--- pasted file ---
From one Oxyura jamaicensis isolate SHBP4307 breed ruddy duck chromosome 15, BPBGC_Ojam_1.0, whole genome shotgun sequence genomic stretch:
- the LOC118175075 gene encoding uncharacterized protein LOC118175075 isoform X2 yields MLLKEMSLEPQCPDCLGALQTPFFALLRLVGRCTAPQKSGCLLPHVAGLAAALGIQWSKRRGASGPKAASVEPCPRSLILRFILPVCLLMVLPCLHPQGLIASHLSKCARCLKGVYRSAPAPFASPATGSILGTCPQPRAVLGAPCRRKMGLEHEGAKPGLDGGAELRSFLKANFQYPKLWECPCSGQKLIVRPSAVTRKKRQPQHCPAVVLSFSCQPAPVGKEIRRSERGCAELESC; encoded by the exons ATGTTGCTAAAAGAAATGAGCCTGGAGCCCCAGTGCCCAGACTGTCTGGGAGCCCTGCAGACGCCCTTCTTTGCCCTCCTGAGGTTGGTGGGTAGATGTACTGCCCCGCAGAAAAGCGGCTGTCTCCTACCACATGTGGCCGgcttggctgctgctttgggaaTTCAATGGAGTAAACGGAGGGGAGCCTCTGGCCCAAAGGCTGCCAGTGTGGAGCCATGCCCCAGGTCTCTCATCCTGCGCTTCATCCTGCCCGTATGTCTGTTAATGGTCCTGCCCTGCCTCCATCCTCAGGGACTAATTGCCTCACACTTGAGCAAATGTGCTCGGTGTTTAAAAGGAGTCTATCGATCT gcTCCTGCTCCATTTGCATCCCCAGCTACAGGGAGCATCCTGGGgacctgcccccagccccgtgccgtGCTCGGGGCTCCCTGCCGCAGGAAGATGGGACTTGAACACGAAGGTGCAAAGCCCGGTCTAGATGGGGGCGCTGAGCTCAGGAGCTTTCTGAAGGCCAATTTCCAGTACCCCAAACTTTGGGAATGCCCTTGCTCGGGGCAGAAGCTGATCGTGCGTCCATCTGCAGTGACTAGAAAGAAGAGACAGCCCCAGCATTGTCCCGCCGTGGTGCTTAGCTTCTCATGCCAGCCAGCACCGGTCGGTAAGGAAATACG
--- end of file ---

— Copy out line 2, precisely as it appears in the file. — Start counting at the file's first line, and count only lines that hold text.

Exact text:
- the LOC118175075 gene encoding uncharacterized protein LOC118175075 isoform X2 yields MLLKEMSLEPQCPDCLGALQTPFFALLRLVGRCTAPQKSGCLLPHVAGLAAALGIQWSKRRGASGPKAASVEPCPRSLILRFILPVCLLMVLPCLHPQGLIASHLSKCARCLKGVYRSAPAPFASPATGSILGTCPQPRAVLGAPCRRKMGLEHEGAKPGLDGGAELRSFLKANFQYPKLWECPCSGQKLIVRPSAVTRKKRQPQHCPAVVLSFSCQPAPVGKEIRRSERGCAELESC; encoded by the exons ATGTTGCTAAAAGAAATGAGCCTGGAGCCCCAGTGCCCAGACTGTCTGGGAGCCCTGCAGACGCCCTTCTTTGCCCTCCTGAGGTTGGTGGGTAGATGTACTGCCCCGCAGAAAAGCGGCTGTCTCCTACCACATGTGGCCGgcttggctgctgctttgggaaTTCAATGGAGTAAACGGAGGGGAGCCTCTGGCCCAAAGGCTGCCAGTGTGGAGCCATGCCCCAGGTCTCTCATCCTGCGCTTCATCCTGCCCGTATGTCTGTTAATGGTCCTGCCCTGCCTCCATCCTCAGGGACTAATTGCCTCACACTTGAGCAAATGTGCTCGGTGTTTAAAAGGAGTCTATCGATCT gcTCCTGCTCCATTTGCATCCCCAGCTACAGGGAGCATCCTGGGgacctgcccccagccccgtgccgtGCTCGGGGCTCCCTGCCGCAGGAAGATGGGACTTGAACACGAAGGTGCAAAGCCCGGTCTAGATGGGGGCGCTGAGCTCAGGAGCTTTCTGAAGGCCAATTTCCAGTACCCCAAACTTTGGGAATGCCCTTGCTCGGGGCAGAAGCTGATCGTGCGTCCATCTGCAGTGACTAGAAAGAAGAGACAGCCCCAGCATTGTCCCGCCGTGGTGCTTAGCTTCTCATGCCAGCCAGCACCGGTCGGTAAGGAAATACG